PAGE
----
43. #43 Jason Dick
    July 4, 2009

    No language is static, so we can dispense with that possibility straight away. All languages change. All the time. The fact remains that use is going to determine what the preferred gender-neutral singular third-person pronoun is going to be. I personally prefer they: it’s less clunky, has a history of use, and is understood without explanation. I suspect it’ll win out. But we’ll see.

  44. #44 Comrade PhysioProf
    July 4, 2009

    But we’ll see.

    I suspect that we will all be dead long before there is a genuine consensus-accepted gender-neutral singular third-person pronoun and possessive.

  45. #45 rx1 zayıflama
    July 4, 2009

    I have to agree that a pronoun that has been used for this purpose for hundreds of years already is much more likely to be eventually accepted as proper grammar and achieve widespread use and acceptance.

  46. #46 JD
    July 4, 2009

    I’m going to go out on a limb here and stand behind SW’s use of hir. She says: “using hir is a way of acknowledging the maleness of my field, without completely negating any possible female presence.” I work in a completely different male-dominated area of science than SW, and the intended gender-neutral use of they/their almost always conjures up a male image in my head even though I am a woman scientist who earned a Ph.D. working in the lab of a woman scientist; this is precisely the problem with this historically accepted use of our traditionally plural pronouns. Yes, it’s gender-neutral. Yes, it obfuscates a person’s gender when that is necessary or desirable. But in academe it may also lead a reader to assume that the person in question is a man, because in many disciplines this is what we see on a day-to-day basis. I like the use of hir for the precise reason that it is aesthetically jolting, and reminds me of the intelligent, savvy, gifted women working at all levels in science.

  47. #47 Comrade PhysioProf
    July 5, 2009

    I like the use of hir for the precise reason that it is aesthetically jolting, and reminds me of the intelligent, savvy, gifted women working at all levels in science.

    Then why not do what I do and refer to *all* unspecified scientists as she and her? This is jolting to expectations in a good way, yet doesn’t require the use of a made up shitty fake-ass word that fucks up syntax.

  48. #48 AspiringGradStudent
    July 26, 2009

    Thank you for your blog and this post in particular!

    I am engaged in an extended debate with some colleagues regarding the merits of gender neutral pronouns in and out of academe, and I wonder if you could recommend any recent articles on the topic. I’m surprised more people did not mention the feminine default (using feminine pronouns in all ambiguous situations) alternative that is increasingly used in my field, although it also has its faults.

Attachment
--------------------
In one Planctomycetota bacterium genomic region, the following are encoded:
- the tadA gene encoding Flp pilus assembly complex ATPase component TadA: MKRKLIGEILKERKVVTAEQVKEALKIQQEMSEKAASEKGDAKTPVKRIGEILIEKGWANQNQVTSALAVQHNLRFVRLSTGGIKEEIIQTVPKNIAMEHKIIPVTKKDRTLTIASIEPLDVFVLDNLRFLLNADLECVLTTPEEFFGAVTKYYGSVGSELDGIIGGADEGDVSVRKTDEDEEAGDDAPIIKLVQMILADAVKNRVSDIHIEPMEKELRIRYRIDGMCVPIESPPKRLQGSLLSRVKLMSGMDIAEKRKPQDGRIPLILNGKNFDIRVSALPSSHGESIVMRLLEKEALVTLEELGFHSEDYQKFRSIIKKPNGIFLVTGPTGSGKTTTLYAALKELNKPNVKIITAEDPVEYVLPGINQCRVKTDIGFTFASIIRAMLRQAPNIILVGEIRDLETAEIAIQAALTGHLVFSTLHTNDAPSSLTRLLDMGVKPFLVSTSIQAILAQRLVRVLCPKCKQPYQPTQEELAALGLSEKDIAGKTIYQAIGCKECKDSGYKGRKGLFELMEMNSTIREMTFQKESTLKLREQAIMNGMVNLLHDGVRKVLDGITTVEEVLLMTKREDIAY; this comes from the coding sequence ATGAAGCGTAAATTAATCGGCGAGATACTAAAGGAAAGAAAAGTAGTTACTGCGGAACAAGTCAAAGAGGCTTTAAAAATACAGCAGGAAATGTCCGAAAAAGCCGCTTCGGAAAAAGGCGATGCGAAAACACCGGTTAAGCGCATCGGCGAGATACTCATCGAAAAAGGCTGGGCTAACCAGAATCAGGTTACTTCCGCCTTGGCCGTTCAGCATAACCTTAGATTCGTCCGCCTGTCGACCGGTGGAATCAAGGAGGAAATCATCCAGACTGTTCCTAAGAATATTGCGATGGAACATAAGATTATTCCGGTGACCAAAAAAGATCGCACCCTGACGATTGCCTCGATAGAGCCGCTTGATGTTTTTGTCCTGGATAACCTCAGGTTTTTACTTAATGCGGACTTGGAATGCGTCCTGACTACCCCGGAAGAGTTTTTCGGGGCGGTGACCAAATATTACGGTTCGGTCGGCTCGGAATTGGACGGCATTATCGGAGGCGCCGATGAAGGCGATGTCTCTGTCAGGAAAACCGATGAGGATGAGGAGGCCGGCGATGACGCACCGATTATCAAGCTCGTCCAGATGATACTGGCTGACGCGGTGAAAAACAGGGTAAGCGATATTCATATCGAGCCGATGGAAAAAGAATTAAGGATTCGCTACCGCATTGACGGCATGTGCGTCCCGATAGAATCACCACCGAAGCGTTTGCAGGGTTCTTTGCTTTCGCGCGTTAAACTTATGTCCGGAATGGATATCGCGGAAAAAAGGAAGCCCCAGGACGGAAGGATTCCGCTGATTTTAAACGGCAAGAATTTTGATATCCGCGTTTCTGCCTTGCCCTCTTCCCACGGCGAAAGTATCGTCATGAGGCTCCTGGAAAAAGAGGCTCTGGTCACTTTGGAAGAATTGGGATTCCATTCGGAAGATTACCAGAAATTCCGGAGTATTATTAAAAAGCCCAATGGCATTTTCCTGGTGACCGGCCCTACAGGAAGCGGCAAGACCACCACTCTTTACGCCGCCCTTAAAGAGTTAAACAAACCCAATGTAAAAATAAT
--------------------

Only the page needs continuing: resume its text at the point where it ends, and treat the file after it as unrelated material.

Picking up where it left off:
@ D. C. Sessions, what is your opinion on the reverse issue, of refusing to honor women’s decisions to identify by antiquated titles like Mrs.? Is it impolite to call self-described Mrs. Dick Grime Ms. Grime instead? What about addressing a married women who has changed hir name by hir (maiden) name, rather than hir husband’s?

  49. #49 IrrationalPoint
    July 30, 2009

    Re the use of “hir” vs “she” or “he or she”:
    The whole point of hir and other gender-neutral pronouns is that they avoid the gender binary. Some people are not accurately described as either “he” or as “she”, and hir is useful for those people. Certainly, when one is using a pronoun as a generic, “she” works just fine, as does “s/he” or but note that the exclusive use of gendered pronouns erases the existence of people who don’t want to be identified with the binary at all.

    Re the use of “they”:
    “They” is certainly useful and gets around a lot of the gendering issues I mention above. However, it does have one or two genuine syntactic issues. Consider:

    (1) Someone in my engineering class asked a question. They had to repeat it because they spoke so quietly that nobody could hear the question.

    (2) *That is Hilary’s essay. They are clearly a person with a strange world-view.

    Example (1) seems syntactically fine, and such constructions are in common use. But (2) is rather bizzare (I have used the linguistics convention of using a star to mark an unacceptable sentence). It’s not clear that “they” is permitted when the person it refers to has been named. So there are at least a few situations where “they” just won’t cut it, even if they are few and far between.

    Re the pronounciation of “hir”:
    I have always heard it pronounced like the English “here”, which native speakers of English can both say and distinguish easily.

    –IP

  50. #50 kj
    October 17, 2009

    I personally approve the gender-nuetral pronoun because people treat me differently based on perceptions of my gender. As a writer, it’s frustrating that the tide of good and bad reviews depends on what they think my sex is, which has no bearing at all on my writing!

  51. #51 Zayıflama Yolları
    April 17, 2011

    “And finally, dearest physioprof, criticizing my use of non-old school English is awfully rich from someone who introduced me to half the terms in the urban dictionary.”
    Effective finish..Effective article..